Zahid Hossein, who is also a former leader of the Bangladesh National Party, was found guilty of charges including rape, torture and arson by a war crimes tribunal in Dhaka on Thursday.
According to the court, he also forced Hindus to convert to Islam and was directly involved in the killing of around fifty people.
He was tried in absentia and Bangladesh's chief police commissioner Hassan Mahmood Khandker believes he is currently living in Sweden, which does not have an extradition treaty with Bangladesh.
"We will do our best to get him back," he told the Reuters news agency.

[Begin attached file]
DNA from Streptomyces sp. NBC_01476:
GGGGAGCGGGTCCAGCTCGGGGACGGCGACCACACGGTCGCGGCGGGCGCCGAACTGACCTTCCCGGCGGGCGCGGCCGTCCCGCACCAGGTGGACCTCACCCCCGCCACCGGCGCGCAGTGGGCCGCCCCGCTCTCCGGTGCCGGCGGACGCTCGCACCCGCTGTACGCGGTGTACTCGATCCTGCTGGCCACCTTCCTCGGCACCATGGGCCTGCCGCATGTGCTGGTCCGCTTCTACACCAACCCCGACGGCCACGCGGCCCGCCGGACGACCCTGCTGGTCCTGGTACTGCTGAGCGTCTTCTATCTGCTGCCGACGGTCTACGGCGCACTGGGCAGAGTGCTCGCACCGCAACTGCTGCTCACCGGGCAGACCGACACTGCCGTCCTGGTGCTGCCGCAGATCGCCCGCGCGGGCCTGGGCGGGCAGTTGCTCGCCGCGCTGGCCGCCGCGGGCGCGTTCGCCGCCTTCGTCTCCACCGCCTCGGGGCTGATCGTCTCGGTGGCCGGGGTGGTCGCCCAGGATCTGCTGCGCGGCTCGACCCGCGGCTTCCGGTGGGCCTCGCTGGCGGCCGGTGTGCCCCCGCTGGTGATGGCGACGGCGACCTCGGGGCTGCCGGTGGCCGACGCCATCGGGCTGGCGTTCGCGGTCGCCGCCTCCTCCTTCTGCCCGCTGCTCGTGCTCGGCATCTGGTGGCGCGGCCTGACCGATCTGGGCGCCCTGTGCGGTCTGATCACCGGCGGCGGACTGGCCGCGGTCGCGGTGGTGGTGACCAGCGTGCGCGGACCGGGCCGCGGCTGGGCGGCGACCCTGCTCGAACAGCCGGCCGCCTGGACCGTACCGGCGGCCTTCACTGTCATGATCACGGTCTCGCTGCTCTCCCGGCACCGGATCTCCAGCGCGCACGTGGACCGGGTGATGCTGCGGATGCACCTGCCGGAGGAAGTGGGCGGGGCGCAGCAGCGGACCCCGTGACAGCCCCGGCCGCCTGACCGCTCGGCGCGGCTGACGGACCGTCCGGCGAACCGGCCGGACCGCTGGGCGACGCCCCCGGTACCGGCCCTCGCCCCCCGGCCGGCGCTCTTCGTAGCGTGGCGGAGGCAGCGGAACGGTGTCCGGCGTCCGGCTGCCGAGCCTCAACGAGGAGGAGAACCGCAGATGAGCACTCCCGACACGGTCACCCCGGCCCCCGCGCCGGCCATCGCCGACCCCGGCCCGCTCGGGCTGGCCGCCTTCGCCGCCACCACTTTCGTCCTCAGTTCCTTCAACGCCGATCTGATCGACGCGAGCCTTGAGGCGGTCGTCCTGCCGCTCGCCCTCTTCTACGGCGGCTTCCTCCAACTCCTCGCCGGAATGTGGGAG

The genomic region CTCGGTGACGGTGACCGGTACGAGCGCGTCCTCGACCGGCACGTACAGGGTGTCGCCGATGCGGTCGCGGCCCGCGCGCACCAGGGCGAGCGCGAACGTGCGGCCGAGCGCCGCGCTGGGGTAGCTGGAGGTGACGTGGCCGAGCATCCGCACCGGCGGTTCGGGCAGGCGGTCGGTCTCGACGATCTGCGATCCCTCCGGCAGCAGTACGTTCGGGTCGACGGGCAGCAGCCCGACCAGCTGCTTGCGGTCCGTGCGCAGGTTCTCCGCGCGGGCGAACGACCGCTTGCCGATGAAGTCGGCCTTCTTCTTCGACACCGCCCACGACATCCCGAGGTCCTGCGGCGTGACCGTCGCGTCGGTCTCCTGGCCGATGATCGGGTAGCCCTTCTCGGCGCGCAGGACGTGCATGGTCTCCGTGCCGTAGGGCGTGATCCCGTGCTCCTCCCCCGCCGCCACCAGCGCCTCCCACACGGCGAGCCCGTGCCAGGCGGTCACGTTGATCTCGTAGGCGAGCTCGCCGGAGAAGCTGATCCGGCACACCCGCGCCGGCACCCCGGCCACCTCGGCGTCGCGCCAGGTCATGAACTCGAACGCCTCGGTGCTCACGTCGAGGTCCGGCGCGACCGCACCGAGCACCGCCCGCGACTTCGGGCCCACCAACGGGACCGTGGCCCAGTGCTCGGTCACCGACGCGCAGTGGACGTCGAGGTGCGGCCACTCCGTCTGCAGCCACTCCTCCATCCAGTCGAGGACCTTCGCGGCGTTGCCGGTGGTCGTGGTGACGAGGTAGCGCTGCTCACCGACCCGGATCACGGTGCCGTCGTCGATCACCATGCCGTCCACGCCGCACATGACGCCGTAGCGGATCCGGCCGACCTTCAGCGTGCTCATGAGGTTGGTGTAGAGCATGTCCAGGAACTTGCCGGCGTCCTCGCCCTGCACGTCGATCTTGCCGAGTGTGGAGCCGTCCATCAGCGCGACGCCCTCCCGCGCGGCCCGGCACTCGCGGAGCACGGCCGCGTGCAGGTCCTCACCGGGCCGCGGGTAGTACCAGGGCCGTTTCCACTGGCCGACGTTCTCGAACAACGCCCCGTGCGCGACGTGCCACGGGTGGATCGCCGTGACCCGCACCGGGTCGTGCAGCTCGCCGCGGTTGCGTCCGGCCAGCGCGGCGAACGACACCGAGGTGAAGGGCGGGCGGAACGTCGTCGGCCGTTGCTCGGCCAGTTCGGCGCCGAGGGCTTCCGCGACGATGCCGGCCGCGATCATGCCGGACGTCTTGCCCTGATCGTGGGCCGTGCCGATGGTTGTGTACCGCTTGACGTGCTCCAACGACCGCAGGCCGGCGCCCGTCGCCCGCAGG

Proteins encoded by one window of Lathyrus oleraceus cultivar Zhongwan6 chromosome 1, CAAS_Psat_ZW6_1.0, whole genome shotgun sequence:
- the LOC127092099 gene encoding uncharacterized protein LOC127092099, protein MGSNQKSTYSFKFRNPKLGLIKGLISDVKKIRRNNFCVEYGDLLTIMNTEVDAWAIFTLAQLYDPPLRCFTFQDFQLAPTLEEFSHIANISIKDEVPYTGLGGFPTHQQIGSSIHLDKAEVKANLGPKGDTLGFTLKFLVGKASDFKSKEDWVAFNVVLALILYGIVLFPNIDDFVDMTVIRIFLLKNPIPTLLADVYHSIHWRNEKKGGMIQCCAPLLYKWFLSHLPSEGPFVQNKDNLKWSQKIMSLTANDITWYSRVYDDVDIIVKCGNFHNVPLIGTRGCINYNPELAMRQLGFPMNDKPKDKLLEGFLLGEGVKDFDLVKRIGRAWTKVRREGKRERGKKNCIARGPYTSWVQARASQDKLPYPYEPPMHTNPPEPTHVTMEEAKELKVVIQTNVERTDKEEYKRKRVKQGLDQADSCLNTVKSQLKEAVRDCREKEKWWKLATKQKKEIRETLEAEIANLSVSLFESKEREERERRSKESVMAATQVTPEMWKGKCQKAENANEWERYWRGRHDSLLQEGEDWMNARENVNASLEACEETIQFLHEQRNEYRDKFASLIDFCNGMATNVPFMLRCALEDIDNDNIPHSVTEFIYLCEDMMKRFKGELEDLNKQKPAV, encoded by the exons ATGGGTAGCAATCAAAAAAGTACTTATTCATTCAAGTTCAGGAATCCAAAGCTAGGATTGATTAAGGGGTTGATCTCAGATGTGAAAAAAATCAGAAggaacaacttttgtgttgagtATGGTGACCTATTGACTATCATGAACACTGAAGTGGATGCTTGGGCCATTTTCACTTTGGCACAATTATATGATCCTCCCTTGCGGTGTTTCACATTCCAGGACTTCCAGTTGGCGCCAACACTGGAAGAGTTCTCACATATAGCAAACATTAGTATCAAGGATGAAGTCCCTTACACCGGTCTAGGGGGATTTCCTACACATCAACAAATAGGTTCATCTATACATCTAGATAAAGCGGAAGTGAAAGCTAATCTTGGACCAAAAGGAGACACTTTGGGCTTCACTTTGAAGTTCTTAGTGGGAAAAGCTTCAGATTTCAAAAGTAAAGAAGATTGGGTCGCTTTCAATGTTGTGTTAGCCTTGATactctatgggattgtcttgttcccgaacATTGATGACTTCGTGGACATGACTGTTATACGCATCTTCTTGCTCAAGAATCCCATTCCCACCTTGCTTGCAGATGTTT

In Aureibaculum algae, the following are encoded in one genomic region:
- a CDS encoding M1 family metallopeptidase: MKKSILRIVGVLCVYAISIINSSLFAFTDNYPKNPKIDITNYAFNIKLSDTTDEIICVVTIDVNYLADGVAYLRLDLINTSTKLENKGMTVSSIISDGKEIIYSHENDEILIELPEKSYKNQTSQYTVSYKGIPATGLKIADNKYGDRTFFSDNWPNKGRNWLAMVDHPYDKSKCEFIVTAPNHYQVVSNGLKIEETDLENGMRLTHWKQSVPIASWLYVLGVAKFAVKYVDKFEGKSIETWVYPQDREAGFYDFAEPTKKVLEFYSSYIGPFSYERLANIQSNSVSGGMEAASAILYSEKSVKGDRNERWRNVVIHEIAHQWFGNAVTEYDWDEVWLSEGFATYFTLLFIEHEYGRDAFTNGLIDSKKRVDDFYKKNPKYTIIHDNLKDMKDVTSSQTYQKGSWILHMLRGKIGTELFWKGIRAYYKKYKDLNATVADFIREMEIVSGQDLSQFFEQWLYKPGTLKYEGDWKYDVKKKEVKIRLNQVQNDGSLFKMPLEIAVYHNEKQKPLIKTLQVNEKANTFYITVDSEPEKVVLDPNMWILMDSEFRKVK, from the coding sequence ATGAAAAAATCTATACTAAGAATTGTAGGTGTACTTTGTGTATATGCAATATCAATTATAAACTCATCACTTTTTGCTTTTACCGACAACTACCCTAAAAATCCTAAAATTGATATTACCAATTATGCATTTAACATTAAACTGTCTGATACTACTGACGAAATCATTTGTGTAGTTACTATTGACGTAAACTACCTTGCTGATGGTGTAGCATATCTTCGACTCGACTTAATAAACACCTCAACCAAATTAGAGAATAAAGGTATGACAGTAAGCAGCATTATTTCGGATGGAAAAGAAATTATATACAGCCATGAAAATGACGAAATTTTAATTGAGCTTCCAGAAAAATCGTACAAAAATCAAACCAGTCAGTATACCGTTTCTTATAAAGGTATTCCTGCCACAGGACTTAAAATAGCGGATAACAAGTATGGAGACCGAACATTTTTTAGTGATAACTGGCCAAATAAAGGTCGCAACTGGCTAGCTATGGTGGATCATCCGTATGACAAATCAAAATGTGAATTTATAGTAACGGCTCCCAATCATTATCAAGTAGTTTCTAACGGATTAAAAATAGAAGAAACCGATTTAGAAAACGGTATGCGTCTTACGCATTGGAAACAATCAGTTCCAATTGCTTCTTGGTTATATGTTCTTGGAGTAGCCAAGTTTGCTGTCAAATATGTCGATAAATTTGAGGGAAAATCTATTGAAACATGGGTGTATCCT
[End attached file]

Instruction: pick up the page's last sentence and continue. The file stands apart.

Zahid Hossein disappeared from his home country last year and is understood to have relatives in Sweden.
The crimes he is accused of allegedly took place after Bangladesh broke away from Pakistan in 1971, following a bitter nine-month war between nationalists supported by India, and the Pakistani military.
Last November, two other Islamist leaders living in the UK and the US were sentenced to death for war crimes in absentia. Neither has yet been brought back to Bangladesh.
Human rights groups have criticized the war crimes tribunal in Bangladesh and there have been violent protests from those who oppose the series of trials it has been holding in Bangladesh since 2010.
The Bangladeshi government has denied that the inquiries fall short of international standards.